Friday, September 12, 2014

Teaching kids to keep our spaces clean

Just the other day, I witnessed a middle-aged woman getting off a bus, and then very conveniently, threw away a used tissue paper on the grass patch as she walked down the pavement.

I was appalled, to say the least. I mean, what’s wrong with her? Couldn’t’ she see a dustbin nearby? Was she so lazy that she couldnt’t even take a few steps to throw her disgusting tissue? Did she do this all the time? Did she litter in her own home? Whatever was she thinking? That it’s ok to throw your rubbish all over the place?

Yes, as you can see, I get really peeved when I see people throw rubbish all over the place. It just goes to show how inconsiderate they are. They only think of themselves, their own convenience. Their selfish conduct absolutely spares no thought for others around them, and how their actions can affect others, let alone the environment.

To me, being gracious, being considerate, being nice doesn’t just apply to how we behave and communicate with human beings, but also in our actions as we walk past buildings, stroll in the parks, play at the void decks or wait for the bus. Basically, our conduct as we ‘communicate’ with the environment around us. And by conduct, I mean how it is essential to keep our surrounding environment clean, wherever we are, no matter the place.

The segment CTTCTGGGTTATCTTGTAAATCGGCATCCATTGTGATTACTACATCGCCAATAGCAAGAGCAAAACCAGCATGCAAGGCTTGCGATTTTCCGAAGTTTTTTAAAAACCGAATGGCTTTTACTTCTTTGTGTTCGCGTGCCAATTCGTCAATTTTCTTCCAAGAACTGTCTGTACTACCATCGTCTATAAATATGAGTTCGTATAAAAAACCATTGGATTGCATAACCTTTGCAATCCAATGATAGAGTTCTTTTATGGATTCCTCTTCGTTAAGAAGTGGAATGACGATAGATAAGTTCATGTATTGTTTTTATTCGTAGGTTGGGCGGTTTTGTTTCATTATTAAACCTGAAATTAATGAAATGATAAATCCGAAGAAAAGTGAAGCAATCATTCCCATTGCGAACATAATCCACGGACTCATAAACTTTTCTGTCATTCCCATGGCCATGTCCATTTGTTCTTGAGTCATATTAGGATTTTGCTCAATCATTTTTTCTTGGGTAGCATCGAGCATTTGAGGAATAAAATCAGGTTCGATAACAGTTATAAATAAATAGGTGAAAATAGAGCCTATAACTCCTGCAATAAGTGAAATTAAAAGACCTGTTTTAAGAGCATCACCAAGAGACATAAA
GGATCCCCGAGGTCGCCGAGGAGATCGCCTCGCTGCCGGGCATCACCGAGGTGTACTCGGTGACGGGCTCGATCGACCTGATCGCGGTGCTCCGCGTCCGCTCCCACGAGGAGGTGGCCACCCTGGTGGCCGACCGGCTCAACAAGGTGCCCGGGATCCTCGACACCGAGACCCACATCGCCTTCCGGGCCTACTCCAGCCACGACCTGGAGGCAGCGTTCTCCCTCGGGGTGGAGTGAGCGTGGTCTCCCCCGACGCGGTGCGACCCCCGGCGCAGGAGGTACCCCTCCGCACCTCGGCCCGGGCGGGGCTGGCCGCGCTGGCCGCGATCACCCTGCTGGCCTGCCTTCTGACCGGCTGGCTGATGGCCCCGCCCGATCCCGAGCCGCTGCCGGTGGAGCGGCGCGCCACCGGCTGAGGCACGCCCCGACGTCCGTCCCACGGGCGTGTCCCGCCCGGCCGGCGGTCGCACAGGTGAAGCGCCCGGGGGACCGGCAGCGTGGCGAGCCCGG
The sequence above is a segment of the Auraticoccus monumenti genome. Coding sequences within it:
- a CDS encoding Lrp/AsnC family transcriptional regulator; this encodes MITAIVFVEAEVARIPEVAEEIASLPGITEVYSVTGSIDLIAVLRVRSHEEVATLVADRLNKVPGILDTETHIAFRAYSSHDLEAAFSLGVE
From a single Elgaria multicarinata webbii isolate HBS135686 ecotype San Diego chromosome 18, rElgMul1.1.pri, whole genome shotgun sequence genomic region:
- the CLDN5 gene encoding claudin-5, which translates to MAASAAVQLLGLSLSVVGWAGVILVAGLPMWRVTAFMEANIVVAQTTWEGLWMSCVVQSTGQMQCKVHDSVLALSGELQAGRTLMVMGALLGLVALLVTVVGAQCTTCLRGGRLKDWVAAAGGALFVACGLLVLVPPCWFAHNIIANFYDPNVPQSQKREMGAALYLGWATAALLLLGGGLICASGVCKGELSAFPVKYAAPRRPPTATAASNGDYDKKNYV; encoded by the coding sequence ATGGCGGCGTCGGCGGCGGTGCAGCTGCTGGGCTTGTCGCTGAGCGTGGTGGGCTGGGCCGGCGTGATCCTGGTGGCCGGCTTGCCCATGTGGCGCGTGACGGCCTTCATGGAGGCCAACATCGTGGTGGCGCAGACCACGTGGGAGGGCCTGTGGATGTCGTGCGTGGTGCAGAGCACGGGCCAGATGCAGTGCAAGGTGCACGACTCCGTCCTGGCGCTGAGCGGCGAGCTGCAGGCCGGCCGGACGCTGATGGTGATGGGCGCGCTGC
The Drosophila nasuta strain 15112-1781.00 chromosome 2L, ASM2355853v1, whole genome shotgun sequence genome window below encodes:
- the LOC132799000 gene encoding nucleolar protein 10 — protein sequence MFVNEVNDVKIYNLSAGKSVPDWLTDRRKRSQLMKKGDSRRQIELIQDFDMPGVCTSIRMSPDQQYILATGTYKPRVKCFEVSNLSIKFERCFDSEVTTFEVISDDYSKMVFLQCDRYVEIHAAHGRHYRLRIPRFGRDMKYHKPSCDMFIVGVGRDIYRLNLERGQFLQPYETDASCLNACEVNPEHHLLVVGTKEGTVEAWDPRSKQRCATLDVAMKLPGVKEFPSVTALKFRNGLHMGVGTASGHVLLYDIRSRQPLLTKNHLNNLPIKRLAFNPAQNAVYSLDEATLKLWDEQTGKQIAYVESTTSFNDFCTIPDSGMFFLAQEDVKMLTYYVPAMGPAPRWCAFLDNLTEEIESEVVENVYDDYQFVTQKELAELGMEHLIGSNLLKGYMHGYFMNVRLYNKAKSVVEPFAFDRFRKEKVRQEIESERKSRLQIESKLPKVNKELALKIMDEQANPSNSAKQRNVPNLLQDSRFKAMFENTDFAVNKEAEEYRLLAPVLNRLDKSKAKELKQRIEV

I’ve always been trying to inculcate in EV and AA, an understanding of the need to keep our surrounding spaces clean. Whenever we walk around the neighbourhood and we spot litter, I would always highlight to EV and AA to observe how the litter makes the neighbourhood extremely unpleasant. I also tell them that the persons responsible are extremely inconsiderate. If it’s not too dangerous, we will pick the litter together and put them into their rightful places. Gradually, I’ve noticed that both kids have become more aware and do understand the importance of keeping the neighbourhood clean.

Chinatown 1